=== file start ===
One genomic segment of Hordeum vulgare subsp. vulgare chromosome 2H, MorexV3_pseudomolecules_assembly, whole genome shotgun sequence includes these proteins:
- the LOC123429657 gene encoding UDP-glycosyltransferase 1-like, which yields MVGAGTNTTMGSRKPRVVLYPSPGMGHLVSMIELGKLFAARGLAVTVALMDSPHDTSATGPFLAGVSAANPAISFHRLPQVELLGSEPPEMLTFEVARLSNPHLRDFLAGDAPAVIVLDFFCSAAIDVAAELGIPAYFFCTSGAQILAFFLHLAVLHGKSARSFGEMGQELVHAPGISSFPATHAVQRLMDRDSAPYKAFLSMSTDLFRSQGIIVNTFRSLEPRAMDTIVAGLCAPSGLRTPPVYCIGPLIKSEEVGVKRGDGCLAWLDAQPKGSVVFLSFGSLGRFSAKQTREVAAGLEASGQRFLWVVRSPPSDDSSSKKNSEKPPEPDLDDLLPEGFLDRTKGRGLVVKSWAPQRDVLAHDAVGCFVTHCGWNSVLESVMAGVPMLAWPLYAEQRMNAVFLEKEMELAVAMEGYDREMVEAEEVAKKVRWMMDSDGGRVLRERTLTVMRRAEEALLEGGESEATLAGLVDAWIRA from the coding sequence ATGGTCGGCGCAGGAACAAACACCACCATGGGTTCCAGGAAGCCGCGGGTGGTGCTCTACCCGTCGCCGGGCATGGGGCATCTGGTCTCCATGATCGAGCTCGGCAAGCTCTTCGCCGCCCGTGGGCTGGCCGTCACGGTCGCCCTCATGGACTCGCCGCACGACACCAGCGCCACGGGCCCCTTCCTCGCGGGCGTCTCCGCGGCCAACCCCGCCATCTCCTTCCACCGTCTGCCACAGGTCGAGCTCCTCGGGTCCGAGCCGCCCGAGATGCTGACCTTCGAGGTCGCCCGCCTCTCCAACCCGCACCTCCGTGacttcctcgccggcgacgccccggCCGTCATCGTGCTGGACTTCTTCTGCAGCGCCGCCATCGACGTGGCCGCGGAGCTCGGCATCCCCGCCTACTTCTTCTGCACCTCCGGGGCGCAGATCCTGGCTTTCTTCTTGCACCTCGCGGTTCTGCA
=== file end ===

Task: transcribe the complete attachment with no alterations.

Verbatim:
One genomic segment of Hordeum vulgare subsp. vulgare chromosome 2H, MorexV3_pseudomolecules_assembly, whole genome shotgun sequence includes these proteins:
- the LOC123429657 gene encoding UDP-glycosyltransferase 1-like, which yields MVGAGTNTTMGSRKPRVVLYPSPGMGHLVSMIELGKLFAARGLAVTVALMDSPHDTSATGPFLAGVSAANPAISFHRLPQVELLGSEPPEMLTFEVARLSNPHLRDFLAGDAPAVIVLDFFCSAAIDVAAELGIPAYFFCTSGAQILAFFLHLAVLHGKSARSFGEMGQELVHAPGISSFPATHAVQRLMDRDSAPYKAFLSMSTDLFRSQGIIVNTFRSLEPRAMDTIVAGLCAPSGLRTPPVYCIGPLIKSEEVGVKRGDGCLAWLDAQPKGSVVFLSFGSLGRFSAKQTREVAAGLEASGQRFLWVVRSPPSDDSSSKKNSEKPPEPDLDDLLPEGFLDRTKGRGLVVKSWAPQRDVLAHDAVGCFVTHCGWNSVLESVMAGVPMLAWPLYAEQRMNAVFLEKEMELAVAMEGYDREMVEAEEVAKKVRWMMDSDGGRVLRERTLTVMRRAEEALLEGGESEATLAGLVDAWIRA from the coding sequence ATGGTCGGCGCAGGAACAAACACCACCATGGGTTCCAGGAAGCCGCGGGTGGTGCTCTACCCGTCGCCGGGCATGGGGCATCTGGTCTCCATGATCGAGCTCGGCAAGCTCTTCGCCGCCCGTGGGCTGGCCGTCACGGTCGCCCTCATGGACTCGCCGCACGACACCAGCGCCACGGGCCCCTTCCTCGCGGGCGTCTCCGCGGCCAACCCCGCCATCTCCTTCCACCGTCTGCCACAGGTCGAGCTCCTCGGGTCCGAGCCGCCCGAGATGCTGACCTTCGAGGTCGCCCGCCTCTCCAACCCGCACCTCCGTGacttcctcgccggcgacgccccggCCGTCATCGTGCTGGACTTCTTCTGCAGCGCCGCCATCGACGTGGCCGCGGAGCTCGGCATCCCCGCCTACTTCTTCTGCACCTCCGGGGCGCAGATCCTGGCTTTCTTCTTGCACCTCGCGGTTCTGCA